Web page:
As another walleye fishing season wraps up, there are still a few that have not met their goal of breaking that magical "10 pound" barrier. While most walleye lakes have the potential of yielding a 10 pounder, you can greatly up your odds of realizing your goal by planning ahead, and placing yourself on those bodies of water that hold numbers of trophy walleyes at a time of the year that they can be most easily caught.
For some of you there may still be time yet this season, for others, a bit of planning toward next season is your best shot. Either way, now’s a good time to get out your vacation planner and follow along as we outline our "Top Picks for Tens".
Spring walleye fishing usually means concentrating on rivers. When it comes to planning a trip for trophy walleyes, a few river systems stand out above and beyond the rest. During the month of April the Fox River in Wisconsin is the place to be for mammoth walleyes. These fish migrate into the river from the Bay of Green Bay, stop at dam in DePere, Wisconsin and become vulnerable to springtime trophy walleye hunters.
This type of fishing is a statistics game. Even on trophy class waters, you’ll catch numerous small to medium sized walleyes in your search for that "fish of a lifetime". Vertical jigging is without a doubt the most effective presentation, and a lead-head jig tipped with a minnow is the most deadly offering on any of these rivers. The size of jig will vary depending on current, wind and depth with 1/8 to 3/8 ounce sizes being the most popular. Spring walleyes can occasionally be finicky so it is always a good idea to improve your odds by adding a stinger hook to your jig.
Summer months are not normally thought of as trophy time, but on the right bodies of water you can connect with some real giants. For a scenic and rustic summer walleye getaway, go west to Montana’s Fort Peck Reservoir. This massive Missouri River impoundment stretches over some of the upper great plain’s most rugged and breath-taking terrain and yields not only numbers of 10 pound-plus walleyes, but tons of monster northern pike as well. Working points and flats with bottom bouncer/spinner combinations tipped with nightcrawlers are a high percentage approach for hooking these prodigious prairie predators.
As summer slips into the month of August, a true Great Lakes sleeper awakens … Green Bay on Lake Michigan’s west side. Oh, everyone knew the walleyes were here. After all they show up every spring in the Fox River, but most locals felt that once the walleyes returned to the clear waters of the bay, night fishing was the only method of harvesting these fish.
Over the past few years the local fishermen were proven wrong as several walleye tournaments held out of Green Bay have shown. Impressive catches of 3 to 10 pound walleyes were the rule rather than the exception. While spinners and crawlers behind bottom bouncers or trolled using Off Shore Tackle Snap Weights along with planer board presentations, proved to be highly effective, don’t hit the water without a good supply of your favorite crankbaits as they too are very effective on these "Bay" walleyes.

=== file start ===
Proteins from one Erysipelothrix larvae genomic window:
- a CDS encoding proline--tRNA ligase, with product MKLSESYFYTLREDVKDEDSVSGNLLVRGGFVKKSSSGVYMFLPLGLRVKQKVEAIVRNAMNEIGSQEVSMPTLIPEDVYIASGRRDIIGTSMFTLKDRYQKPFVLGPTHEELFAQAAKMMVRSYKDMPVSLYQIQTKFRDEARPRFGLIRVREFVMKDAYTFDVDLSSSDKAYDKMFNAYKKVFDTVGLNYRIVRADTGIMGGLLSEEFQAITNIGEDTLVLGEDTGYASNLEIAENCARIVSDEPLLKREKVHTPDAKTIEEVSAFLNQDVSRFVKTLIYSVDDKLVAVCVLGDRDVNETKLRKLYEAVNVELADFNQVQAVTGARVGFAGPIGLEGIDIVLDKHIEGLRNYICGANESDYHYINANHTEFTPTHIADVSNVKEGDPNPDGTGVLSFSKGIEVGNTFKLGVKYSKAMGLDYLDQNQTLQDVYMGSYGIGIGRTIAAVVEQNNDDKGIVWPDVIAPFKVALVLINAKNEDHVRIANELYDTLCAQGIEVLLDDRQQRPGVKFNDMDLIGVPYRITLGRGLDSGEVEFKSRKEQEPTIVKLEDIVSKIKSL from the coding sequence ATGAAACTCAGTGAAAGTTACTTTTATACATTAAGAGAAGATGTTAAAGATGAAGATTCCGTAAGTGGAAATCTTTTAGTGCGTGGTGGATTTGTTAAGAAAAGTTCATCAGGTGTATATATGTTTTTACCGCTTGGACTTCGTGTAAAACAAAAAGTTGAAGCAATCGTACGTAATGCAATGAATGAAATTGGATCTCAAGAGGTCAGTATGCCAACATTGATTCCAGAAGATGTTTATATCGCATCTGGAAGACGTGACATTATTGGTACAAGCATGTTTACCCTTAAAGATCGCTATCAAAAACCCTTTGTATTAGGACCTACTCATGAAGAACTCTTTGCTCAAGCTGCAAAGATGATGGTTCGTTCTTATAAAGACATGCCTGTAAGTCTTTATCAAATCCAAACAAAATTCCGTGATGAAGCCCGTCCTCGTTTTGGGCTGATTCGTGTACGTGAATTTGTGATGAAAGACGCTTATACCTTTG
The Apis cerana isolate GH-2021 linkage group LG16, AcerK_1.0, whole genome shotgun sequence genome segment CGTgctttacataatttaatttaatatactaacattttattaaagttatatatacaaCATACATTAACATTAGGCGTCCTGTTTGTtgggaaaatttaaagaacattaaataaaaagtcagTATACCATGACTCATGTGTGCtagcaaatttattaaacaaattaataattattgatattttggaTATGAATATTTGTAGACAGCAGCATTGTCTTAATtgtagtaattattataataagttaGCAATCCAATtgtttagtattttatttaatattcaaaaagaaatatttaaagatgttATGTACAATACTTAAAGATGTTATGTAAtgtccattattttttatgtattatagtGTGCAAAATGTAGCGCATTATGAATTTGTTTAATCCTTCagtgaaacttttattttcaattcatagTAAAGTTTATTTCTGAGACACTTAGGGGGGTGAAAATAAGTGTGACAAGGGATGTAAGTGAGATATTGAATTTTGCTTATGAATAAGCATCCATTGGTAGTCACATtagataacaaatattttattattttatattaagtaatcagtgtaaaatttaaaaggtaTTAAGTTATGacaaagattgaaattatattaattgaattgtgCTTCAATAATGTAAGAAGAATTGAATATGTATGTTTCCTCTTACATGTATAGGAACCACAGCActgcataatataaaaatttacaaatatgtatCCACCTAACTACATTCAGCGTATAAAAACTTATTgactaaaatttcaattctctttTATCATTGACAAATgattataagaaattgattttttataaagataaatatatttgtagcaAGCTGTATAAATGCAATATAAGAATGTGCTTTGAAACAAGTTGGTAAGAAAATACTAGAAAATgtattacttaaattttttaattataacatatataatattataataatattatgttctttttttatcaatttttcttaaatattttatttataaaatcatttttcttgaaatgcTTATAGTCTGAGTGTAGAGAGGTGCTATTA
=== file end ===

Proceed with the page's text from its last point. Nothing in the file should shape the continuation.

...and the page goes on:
September signals autumn’s approach and the opportunities for wall-hangin’ walleyes in the northern reaches of central Canada come into play. Tobin Lake on the Saskatchewan River near the town of Nipawin, Saskatchewan has consistently yielded the Provincial Record Walleye year after year. This is a fragile fishery and due primarily to heavy fishing pressure over the past several years, big walleye numbers are down. However, this is still no doubt one of the best places to go for a chance at a real trophy specimen. More hawgs are caught from the "river" section of Tobin than the lake itself with live bait rigging, jigging and bottom bouncer spinner combinations worked along the channel edges producing well.
November can be a bone-chilling time to chase big walleyes in the U.P. of Michigan, especially when the winds howl from the north. It’s here on Bay de Noc, on the northern most end of Lake Michigan, that we cut our teeth on catching large walleyes. Although this area has received a great deal of pressure over the years, it still produces lots of big fish every year. Open-water style trolling techniques rule here, with subtle action crankbaits like ThunderSticks trolled behind Off Shore Tackle Side Planer boards accounting for most of the successful catches. Night fishing is a religion up here, so be prepared to loose a little sleep if you’re looking to get in on the best bite.
Of course there are many other great walleye waters that are big fish producers. Southern impoundments have come on strong in popularity over the past few years but few offer more potential than Bull Shoals in Arkansas. This jewel of the Ozarks has long been a prime destination for bass anglers, but the walleye fishing here is some of the best the south has to offer. Spring and fall are both good times to target the big ones here.
The Winnipeg River, as it flows into Lake Winnipeg, is another favorite destination for walleye trophy hunters. These are really gorgeous fish, often called "Emerald Eyes" due to their unique green coloration. The fall season is a favorite among walleye anglers on these waters.
There you have it. A great game plan if you’re setting your sites on landing that 10 pound-plus walleye this year. Granted, there are plenty of other waters that harbor tens, such as the Columbia River, North Dakota’s Lake Sakakawea, Lake Erie and Ontario’s Lac Seul just to name a few. Plan smart, rig yourself right, and set your goals high. With a little research, you’re sure to find a trophy walleye destination near you.